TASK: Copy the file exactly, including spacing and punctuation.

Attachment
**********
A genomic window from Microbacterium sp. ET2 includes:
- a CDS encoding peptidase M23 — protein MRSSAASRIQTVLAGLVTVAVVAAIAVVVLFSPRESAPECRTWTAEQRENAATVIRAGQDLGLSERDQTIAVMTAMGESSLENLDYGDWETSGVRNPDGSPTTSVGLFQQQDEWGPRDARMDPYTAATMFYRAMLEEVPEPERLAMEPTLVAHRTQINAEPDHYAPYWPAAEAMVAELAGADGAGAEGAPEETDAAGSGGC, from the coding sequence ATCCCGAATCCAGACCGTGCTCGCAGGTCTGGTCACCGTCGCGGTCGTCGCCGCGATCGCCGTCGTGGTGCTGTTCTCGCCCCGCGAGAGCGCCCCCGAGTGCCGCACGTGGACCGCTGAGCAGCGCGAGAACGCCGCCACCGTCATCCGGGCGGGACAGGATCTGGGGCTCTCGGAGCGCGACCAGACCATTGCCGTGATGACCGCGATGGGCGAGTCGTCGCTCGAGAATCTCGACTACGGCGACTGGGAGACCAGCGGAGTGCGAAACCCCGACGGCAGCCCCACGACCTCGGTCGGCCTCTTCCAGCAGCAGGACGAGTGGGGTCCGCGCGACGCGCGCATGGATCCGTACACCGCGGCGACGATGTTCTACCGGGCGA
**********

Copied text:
A genomic window from Microbacterium sp. ET2 includes:
- a CDS encoding peptidase M23 — protein MRSSAASRIQTVLAGLVTVAVVAAIAVVVLFSPRESAPECRTWTAEQRENAATVIRAGQDLGLSERDQTIAVMTAMGESSLENLDYGDWETSGVRNPDGSPTTSVGLFQQQDEWGPRDARMDPYTAATMFYRAMLEEVPEPERLAMEPTLVAHRTQINAEPDHYAPYWPAAEAMVAELAGADGAGAEGAPEETDAAGSGGC, from the coding sequence ATCCCGAATCCAGACCGTGCTCGCAGGTCTGGTCACCGTCGCGGTCGTCGCCGCGATCGCCGTCGTGGTGCTGTTCTCGCCCCGCGAGAGCGCCCCCGAGTGCCGCACGTGGACCGCTGAGCAGCGCGAGAACGCCGCCACCGTCATCCGGGCGGGACAGGATCTGGGGCTCTCGGAGCGCGACCAGACCATTGCCGTGATGACCGCGATGGGCGAGTCGTCGCTCGAGAATCTCGACTACGGCGACTGGGAGACCAGCGGAGTGCGAAACCCCGACGGCAGCCCCACGACCTCGGTCGGCCTCTTCCAGCAGCAGGACGAGTGGGGTCCGCGCGACGCGCGCATGGATCCGTACACCGCGGCGACGATGTTCTACCGGGCGA